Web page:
Last month, a reader asked if the Landreth Seed Company was the earliest garden seed company in Philadelphia. He also wanted to know if Landreth sold hot pepper seeds in those early years.
What triggered the query was this advertisement published in 1792 in Claypoole’s Daily Advertiser, one of dozens of Philadelphia newspapers published at that time.
Garden historian Barbara Wells Sarudy writes about the origins of such seed dealers and nursery owners like David Landreth on her blog Early American Gardens as well as in her book Gardens and Gardening in the Chesapeake 1700-1805.
She writes: “The method of selling seeds and plants changed dramatically in the Mid-Atlantic and Upper South after the Revolutionary War. The growth of urban economies gave rise to new commercial gardening ventures, nurseries and seed stores, operated by professional gardeners who initially imported and then grew their own seed and plant stock.”
David Landreth was one of dozens of seed men in America in the early 1800s. But seeds and all varieties of plants and trees were grown, traded or sold by a number of garden suppliers long before Landreth. The most famous of those collectors and suppliers were Philadelphia botanists John Bartram and his son William Bartram from their Kingsessing farm. Another early gardener was James Alexander, who sold vegetable and herb seeds imported from London in Philadelphia in 1751. But the most successful seed merchant of all was a Welsh woman, Hannah Davis Dubre of Northern Liberties, who kept the business going and expanded it after her husband’s death in 1768. To accommodate customers who didn’t want to trudge out to her remote plantation, she introduced the idea of relying on agents in town to sell and supply to retail and wholesale customers, including international traders.
William Bartram (April 20, 1739 — July 22, 1823) was an American naturalist (Photo credit: Wikipedia)
The Shakers too built a substantial business selling seeds in the 18th Century, and were the creators of a most important innovation in seed trading, the seed packet!
Seed merchants often supplied wealthy landowners like William Hamilton of the Woodlands, whose mansion still stands in West Philadelphia, and Robert Morris, who owned a large estate on the Schuylkill, today’s historic Lemon Hill in Fairmount Park. Both men had huge gardens and greenhouses. The breadth and exoticism of their botanic collections rivaled those in Europe. They also supplied seeds and plants from their working estates to agents like Landreth and others.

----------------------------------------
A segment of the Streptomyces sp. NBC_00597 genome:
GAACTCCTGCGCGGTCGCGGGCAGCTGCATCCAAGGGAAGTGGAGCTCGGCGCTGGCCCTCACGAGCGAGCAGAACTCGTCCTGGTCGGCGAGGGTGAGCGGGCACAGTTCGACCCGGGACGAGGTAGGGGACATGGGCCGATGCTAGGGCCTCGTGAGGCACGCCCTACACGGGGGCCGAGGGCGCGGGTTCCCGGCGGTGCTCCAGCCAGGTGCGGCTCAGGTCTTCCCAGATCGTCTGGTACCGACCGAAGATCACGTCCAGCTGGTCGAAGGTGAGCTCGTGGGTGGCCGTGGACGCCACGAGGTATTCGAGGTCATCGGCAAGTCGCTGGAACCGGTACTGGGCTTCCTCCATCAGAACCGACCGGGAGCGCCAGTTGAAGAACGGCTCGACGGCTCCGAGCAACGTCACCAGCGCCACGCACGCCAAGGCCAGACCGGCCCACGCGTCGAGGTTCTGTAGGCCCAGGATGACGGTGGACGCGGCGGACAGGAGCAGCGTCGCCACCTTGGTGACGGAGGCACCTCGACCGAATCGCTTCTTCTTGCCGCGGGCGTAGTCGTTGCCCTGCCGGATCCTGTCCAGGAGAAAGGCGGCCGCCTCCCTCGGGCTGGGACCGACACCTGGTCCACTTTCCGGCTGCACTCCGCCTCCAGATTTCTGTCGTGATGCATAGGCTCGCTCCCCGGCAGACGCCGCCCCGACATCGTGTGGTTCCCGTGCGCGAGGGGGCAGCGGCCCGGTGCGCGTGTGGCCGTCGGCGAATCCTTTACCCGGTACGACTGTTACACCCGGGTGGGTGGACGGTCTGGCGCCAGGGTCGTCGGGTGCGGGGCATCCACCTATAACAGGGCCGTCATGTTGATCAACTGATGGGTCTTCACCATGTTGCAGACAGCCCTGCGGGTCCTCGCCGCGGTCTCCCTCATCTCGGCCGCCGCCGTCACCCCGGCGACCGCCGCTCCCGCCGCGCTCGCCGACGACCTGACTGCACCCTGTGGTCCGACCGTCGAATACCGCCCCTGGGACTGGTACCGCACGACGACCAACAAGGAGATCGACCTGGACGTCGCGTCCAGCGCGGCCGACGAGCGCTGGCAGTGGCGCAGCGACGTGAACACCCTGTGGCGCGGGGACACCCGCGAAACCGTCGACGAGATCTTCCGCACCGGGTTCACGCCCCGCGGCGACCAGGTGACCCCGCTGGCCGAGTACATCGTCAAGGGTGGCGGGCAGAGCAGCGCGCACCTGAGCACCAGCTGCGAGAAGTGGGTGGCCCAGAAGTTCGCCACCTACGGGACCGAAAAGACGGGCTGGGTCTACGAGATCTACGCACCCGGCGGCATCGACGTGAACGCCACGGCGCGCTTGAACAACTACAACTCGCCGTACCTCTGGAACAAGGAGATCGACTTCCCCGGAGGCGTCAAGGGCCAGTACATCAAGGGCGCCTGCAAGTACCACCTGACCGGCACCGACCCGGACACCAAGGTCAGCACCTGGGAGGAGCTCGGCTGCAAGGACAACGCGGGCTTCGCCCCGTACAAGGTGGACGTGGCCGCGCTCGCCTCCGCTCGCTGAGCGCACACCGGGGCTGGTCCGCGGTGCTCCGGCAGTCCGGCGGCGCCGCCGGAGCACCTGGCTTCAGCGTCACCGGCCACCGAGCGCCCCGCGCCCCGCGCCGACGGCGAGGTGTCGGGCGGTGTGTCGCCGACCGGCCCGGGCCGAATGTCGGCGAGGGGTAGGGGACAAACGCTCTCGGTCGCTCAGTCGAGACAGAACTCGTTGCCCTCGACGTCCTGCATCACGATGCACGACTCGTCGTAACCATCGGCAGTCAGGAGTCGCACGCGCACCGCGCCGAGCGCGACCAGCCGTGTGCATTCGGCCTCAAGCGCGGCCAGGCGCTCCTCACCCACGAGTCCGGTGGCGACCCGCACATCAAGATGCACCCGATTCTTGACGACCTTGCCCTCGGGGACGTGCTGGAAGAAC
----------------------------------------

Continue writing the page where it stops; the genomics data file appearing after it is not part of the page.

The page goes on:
However, it’s Irish immigrant Bernard M’Mahon of Philadelphia, trained by Landreth, who is credited with printing the first seed catalog in 1804 and making it widely available to the public. Just two years later, in 1806, he would publish the first-ever book on gardening in the US. The America Gardener’s Calendar is still a very useful guide to planting, caring for and harvesting one’s garden and can be read in its entirety online.
M’Mahon, also spelled McMahon, says in the preface of his book that “he is constantly supplied, at his Seed Warehouse in Philadelphia, with a general assortment of Garden Seeds, suitable for cultivation, in the United States, and in the West Indies; Grass seeds of every important and valuable kind; an immense variety of Tree, Shrub and Flower seeds and roots, procured from various parts of the world, with which the enterprize of American commerce has any connection, as well as from the different State and Territories of the Union….”
He adds that he supplies “at the most moderate terms every convenience for gardening, from spades and shovels to bulb glasses and glass suitable for hot-bed lights and other forcing department.”
So, did Landreth or others also sell hot peppers in those early years? They most certainly did!
Cayenne pepper was a popular spice and was often brought into Philadelphia ports from the Caribbean and is even noted in a merchant shippers ad from a 1723 edition of the American Weekly Mercury newspaper.
M’Mahon’s 1806 catalog notes three classic Central and South American hot pepper varieties – capsicum baccatum, a South American sweet hot that resembles a Bishops Crown; capsicum frutescens, a small chile like the Bird Pepper, and capsicum sinesen, probably an early Habanero variety.
Landreth and other seed merchants would soon follow with their own catalogs.
Anita Mc Kelvey © 2011-2016 The Philadelphia Pepper Project